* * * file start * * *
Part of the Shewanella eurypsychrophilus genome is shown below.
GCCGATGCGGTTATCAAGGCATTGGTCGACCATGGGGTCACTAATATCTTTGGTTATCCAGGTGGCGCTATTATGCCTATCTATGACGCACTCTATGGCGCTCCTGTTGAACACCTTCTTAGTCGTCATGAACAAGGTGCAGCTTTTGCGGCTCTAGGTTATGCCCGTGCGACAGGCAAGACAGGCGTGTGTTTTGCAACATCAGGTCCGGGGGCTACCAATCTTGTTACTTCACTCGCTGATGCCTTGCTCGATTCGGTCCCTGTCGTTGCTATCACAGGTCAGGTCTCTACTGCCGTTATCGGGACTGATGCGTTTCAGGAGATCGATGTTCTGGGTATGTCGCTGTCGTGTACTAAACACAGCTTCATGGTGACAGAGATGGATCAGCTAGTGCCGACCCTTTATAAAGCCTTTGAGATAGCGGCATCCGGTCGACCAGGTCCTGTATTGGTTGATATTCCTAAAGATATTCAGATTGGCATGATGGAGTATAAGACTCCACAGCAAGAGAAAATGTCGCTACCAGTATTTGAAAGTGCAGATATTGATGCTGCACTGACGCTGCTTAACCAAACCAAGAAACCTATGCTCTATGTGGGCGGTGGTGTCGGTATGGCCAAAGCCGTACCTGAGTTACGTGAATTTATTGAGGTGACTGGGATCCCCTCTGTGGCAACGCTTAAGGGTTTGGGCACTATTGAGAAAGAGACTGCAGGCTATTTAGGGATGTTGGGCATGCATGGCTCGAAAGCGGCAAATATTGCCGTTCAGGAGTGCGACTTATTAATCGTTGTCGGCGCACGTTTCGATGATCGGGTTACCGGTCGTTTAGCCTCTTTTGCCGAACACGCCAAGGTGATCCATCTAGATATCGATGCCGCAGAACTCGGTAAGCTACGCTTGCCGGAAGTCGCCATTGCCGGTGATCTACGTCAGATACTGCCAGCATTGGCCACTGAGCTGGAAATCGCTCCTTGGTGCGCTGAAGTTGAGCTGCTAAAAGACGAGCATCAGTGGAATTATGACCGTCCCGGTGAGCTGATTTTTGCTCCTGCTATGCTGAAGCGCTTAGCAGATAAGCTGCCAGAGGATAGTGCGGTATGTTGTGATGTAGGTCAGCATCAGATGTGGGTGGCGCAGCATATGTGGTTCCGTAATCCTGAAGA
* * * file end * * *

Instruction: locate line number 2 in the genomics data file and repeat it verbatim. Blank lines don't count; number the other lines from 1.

GCCGATGCGGTTATCAAGGCATTGGTCGACCATGGGGTCACTAATATCTTTGGTTATCCAGGTGGCGCTATTATGCCTATCTATGACGCACTCTATGGCGCTCCTGTTGAACACCTTCTTAGTCGTCATGAACAAGGTGCAGCTTTTGCGGCTCTAGGTTATGCCCGTGCGACAGGCAAGACAGGCGTGTGTTTTGCAACATCAGGTCCGGGGGCTACCAATCTTGTTACTTCACTCGCTGATGCCTTGCTCGATTCGGTCCCTGTCGTTGCTATCACAGGTCAGGTCTCTACTGCCGTTATCGGGACTGATGCGTTTCAGGAGATCGATGTTCTGGGTATGTCGCTGTCGTGTACTAAACACAGCTTCATGGTGACAGAGATGGATCAGCTAGTGCCGACCCTTTATAAAGCCTTTGAGATAGCGGCATCCGGTCGACCAGGTCCTGTATTGGTTGATATTCCTAAAGATATTCAGATTGGCATGATGGAGTATAAGACTCCACAGCAAGAGAAAATGTCGCTACCAGTATTTGAAAGTGCAGATATTGATGCTGCACTGACGCTGCTTAACCAAACCAAGAAACCTATGCTCTATGTGGGCGGTGGTGTCGGTATGGCCAAAGCCGTACCTGAGTTACGTGAATTTATTGAGGTGACTGGGATCCCCTCTGTGGCAACGCTTAAGGGTTTGGGCACTATTGAGAAAGAGACTGCAGGCTATTTAGGGATGTTGGGCATGCATGGCTCGAAAGCGGCAAATATTGCCGTTCAGGAGTGCGACTTATTAATCGTTGTCGGCGCACGTTTCGATGATCGGGTTACCGGTCGTTTAGCCTCTTTTGCCGAACACGCCAAGGTGATCCATCTAGATATCGATGCCGCAGAACTCGGTAAGCTACGCTTGCCGGAAGTCGCCATTGCCGGTGATCTACGTCAGATACTGCCAGCATTGGCCACTGAGCTGGAAATCGCTCCTTGGTGCGCTGAAGTTGAGCTGCTAAAAGACGAGCATCAGTGGAATTATGACCGTCCCGGTGAGCTGATTTTTGCTCCTGCTATGCTGAAGCGCTTAGCAGATAAGCTGCCAGAGGATAGTGCGGTATGTTGTGATGTAGGTCAGCATCAGATGTGGGTGGCGCAGCATATGTGGTTCCGTAATCCTGAAGA